Actually, on further discussion, we realised that the situation is even worse: invoking the drag-and-drop method during both Idling and external events is never recommendable, because it is likely to cause deadlock.

The problem is that the user interface is not expecting to be invoked during idling; the application is idling for the exact reason that there is no UI activity. If UI operations are invoked in this situation, two things may happen:

Unfortunately, this means that there really is no totally safe way to utilise this wonderful new API from a modeless dialogue. We will obviously be taking a new look at this in future versions, but for now it is important to realise the risks of invoking the Revit UI during the Idling event.

Here are some ideas which may help relativate these worries:

So once again: make sure that you test the scenario in which you plan to use this very carefully, and avoid all risks in a commercial implementation.

Drag and Drop with a Custom Handler

The second overload is much more exciting, because it allows us to define our own drop behaviour inside Revit.

This can only be used to define behaviour within the context of the add-in's own UI, though. For example, it does not allow you to define new drag and drop behaviour for files which are not supported by the method above when dropped onto Revit from explorer, or from an unconnected application like Excel, AutoCAD, etc. The drag operation must be initiated from a point where it can call DoDragDrop to Revit to allow it to complete.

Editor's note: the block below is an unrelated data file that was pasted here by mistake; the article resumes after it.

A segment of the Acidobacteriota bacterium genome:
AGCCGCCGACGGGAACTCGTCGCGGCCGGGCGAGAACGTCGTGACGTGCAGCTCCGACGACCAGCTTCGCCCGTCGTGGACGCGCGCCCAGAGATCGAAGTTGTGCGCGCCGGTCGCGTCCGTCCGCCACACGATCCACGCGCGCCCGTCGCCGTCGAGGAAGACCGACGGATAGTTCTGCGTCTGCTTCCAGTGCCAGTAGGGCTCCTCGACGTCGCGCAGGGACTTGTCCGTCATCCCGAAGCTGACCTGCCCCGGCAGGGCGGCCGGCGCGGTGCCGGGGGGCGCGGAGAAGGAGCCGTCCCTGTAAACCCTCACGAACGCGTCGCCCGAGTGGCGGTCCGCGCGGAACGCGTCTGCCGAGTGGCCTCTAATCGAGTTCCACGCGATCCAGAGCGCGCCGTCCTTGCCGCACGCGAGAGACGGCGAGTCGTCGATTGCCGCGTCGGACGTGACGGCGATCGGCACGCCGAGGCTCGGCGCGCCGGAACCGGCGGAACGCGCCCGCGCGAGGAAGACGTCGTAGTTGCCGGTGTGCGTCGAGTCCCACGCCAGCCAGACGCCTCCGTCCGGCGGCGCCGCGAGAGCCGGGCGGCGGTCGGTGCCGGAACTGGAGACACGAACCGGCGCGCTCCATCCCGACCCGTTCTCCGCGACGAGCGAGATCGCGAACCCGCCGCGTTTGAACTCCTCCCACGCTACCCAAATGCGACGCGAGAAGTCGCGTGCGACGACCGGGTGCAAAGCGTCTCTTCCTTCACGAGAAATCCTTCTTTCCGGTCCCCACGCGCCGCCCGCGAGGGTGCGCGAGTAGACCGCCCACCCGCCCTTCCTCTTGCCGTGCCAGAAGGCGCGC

It requires us to set up a handler for the drop event, which is derived from the IDropHandler interface, requiring then implementation of one single method, Execute.

In this sample, the drop handler expects the element id of a family symbol to be passed in and simply calls the PromptForFamilyInstancePlacement method on the symbol.

You are obviously completely free to pass in any data you like when invoking the handler, and can choose to do something completely different with it inside Revit on receipt:

  /// <summary>
  /// Custom handler for placement of loaded family types
  /// </summary>
  public class LoadedFamilyDropHandler : IDropHandler
    public void Execute( 
      UIDocument doc, 
      object data )
      ElementId familySymbolId = (ElementId) data;
      FamilySymbol symbol = doc.Document.GetElement( 
        familySymbolId ) as FamilySymbol;
      if( symbol != null )
          symbol );

With the drop handler in place, we can initiate a custom drag and drop like this:

  // Drag action from list view
  private void listView_MouseMove( 
    object sender, 
    MouseEventArgs e )
    if( System.Windows.Forms.Control.MouseButtons 
      == MouseButtons.Left )
      ListViewItem selectedItem = this.listView1
      if( selectedItem != null )
        // Use custom Revit drag and drop behavior
        LoadedFamilyDropHandler myhandler 
          = new LoadedFamilyDropHandler();
          selectedItem.Tag, myhandler );

Be sure to take a look at the other commands defined by the UIAPI SDK sample as well, because they are all pretty exciting and address a number of long-standing wish list items.